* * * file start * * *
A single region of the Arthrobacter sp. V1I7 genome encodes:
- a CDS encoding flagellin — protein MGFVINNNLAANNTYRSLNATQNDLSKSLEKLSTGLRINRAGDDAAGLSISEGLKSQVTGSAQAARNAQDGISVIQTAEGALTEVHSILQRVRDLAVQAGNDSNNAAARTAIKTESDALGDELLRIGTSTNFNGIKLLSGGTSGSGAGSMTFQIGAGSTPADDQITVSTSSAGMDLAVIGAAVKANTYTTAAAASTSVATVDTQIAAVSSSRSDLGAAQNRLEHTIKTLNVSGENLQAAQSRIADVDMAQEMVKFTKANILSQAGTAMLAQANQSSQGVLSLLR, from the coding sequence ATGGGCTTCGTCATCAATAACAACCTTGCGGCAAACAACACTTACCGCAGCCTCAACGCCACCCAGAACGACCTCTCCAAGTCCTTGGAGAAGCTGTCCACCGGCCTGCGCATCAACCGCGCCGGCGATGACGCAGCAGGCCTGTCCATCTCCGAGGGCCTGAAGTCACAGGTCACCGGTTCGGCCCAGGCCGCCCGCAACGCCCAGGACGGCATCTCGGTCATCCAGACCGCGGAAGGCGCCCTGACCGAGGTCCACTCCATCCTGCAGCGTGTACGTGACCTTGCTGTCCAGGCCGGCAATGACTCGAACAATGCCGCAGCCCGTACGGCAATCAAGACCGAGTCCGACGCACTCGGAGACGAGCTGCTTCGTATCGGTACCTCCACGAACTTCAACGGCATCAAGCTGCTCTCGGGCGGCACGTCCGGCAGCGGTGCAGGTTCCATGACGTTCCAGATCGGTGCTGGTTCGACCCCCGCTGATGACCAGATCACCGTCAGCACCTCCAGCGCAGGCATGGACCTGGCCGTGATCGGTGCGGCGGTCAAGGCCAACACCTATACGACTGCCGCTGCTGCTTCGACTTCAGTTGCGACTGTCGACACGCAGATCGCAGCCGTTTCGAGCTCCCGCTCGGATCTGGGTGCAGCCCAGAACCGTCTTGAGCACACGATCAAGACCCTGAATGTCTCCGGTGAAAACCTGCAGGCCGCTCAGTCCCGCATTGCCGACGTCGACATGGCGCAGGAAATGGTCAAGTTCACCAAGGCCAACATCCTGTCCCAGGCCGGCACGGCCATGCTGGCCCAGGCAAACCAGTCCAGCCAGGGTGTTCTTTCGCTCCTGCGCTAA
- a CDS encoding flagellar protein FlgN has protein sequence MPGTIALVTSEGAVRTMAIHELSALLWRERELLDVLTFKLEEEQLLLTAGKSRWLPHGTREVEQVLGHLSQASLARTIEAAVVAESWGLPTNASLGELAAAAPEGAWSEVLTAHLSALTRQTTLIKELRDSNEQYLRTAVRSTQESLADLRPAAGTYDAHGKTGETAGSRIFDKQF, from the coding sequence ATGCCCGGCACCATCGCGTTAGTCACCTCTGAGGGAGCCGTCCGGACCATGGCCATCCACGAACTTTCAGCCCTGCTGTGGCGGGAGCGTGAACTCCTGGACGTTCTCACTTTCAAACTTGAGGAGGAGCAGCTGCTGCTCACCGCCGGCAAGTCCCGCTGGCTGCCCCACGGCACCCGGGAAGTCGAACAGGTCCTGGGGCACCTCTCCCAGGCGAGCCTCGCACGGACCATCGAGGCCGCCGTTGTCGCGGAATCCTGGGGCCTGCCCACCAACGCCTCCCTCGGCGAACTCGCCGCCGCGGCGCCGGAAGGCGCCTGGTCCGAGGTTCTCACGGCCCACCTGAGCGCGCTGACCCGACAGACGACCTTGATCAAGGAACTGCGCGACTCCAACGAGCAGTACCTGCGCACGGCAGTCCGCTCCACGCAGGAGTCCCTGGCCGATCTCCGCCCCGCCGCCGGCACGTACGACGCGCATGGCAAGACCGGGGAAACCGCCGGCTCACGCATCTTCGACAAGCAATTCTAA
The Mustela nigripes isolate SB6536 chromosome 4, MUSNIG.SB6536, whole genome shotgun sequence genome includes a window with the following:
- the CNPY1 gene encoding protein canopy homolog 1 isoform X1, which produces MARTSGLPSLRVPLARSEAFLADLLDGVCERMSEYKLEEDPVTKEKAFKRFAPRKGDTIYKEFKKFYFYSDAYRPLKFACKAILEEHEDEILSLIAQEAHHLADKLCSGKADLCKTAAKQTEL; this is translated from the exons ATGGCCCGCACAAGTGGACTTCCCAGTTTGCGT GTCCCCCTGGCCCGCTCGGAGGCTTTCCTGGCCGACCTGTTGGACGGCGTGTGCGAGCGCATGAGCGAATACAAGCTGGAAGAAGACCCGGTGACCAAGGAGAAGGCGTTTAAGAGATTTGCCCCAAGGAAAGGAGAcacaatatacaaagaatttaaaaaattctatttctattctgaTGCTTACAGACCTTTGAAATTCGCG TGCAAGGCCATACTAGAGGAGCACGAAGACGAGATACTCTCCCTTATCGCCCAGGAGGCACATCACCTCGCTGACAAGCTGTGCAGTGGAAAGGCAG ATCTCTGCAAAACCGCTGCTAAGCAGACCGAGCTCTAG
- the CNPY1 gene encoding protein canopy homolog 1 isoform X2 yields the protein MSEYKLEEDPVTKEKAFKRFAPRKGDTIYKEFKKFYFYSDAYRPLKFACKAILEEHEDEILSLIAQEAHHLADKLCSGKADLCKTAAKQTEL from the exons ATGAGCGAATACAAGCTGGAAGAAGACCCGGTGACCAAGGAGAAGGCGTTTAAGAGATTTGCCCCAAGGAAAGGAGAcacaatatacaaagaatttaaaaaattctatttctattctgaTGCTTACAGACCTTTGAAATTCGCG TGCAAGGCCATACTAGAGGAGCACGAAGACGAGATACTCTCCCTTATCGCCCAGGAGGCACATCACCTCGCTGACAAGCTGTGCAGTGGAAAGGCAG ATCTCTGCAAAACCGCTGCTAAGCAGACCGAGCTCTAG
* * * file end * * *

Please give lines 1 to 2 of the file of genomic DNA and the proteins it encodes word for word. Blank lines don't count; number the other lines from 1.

A single region of the Arthrobacter sp. V1I7 genome encodes:
- a CDS encoding flagellin — protein MGFVINNNLAANNTYRSLNATQNDLSKSLEKLSTGLRINRAGDDAAGLSISEGLKSQVTGSAQAARNAQDGISVIQTAEGALTEVHSILQRVRDLAVQAGNDSNNAAARTAIKTESDALGDELLRIGTSTNFNGIKLLSGGTSGSGAGSMTFQIGAGSTPADDQITVSTSSAGMDLAVIGAAVKANTYTTAAAASTSVATVDTQIAAVSSSRSDLGAAQNRLEHTIKTLNVSGENLQAAQSRIADVDMAQEMVKFTKANILSQAGTAMLAQANQSSQGVLSLLR, from the coding sequence ATGGGCTTCGTCATCAATAACAACCTTGCGGCAAACAACACTTACCGCAGCCTCAACGCCACCCAGAACGACCTCTCCAAGTCCTTGGAGAAGCTGTCCACCGGCCTGCGCATCAACCGCGCCGGCGATGACGCAGCAGGCCTGTCCATCTCCGAGGGCCTGAAGTCACAGGTCACCGGTTCGGCCCAGGCCGCCCGCAACGCCCAGGACGGCATCTCGGTCATCCAGACCGCGGAAGGCGCCCTGACCGAGGTCCACTCCATCCTGCAGCGTGTACGTGACCTTGCTGTCCAGGCCGGCAATGACTCGAACAATGCCGCAGCCCGTACGGCAATCAAGACCGAGTCCGACGCACTCGGAGACGAGCTGCTTCGTATCGGTACCTCCACGAACTTCAACGGCATCAAGCTGCTCTCGGGCGGCACGTCCGGCAGCGGTGCAGGTTCCATGACGTTCCAGATCGGTGCTGGTTCGACCCCCGCTGATGACCAGATCACCGTCAGCACCTCCAGCGCAGGCATGGACCTGGCCGTGATCGGTGCGGCGGTCAAGGCCAACACCTATACGACTGCCGCTGCTGCTTCGACTTCAGTTGCGACTGTCGACACGCAGATCGCAGCCGTTTCGAGCTCCCGCTCGGATCTGGGTGCAGCCCAGAACCGTCTTGAGCACACGATCAAGACCCTGAATGTCTCCGGTGAAAACCTGCAGGCCGCTCAGTCCCGCATTGCCGACGTCGACATGGCGCAGGAAATGGTCAAGTTCACCAAGGCCAACATCCTGTCCCAGGCCGGCACGGCCATGCTGGCCCAGGCAAACCAGTCCAGCCAGGGTGTTCTTTCGCTCCTGCGCTAA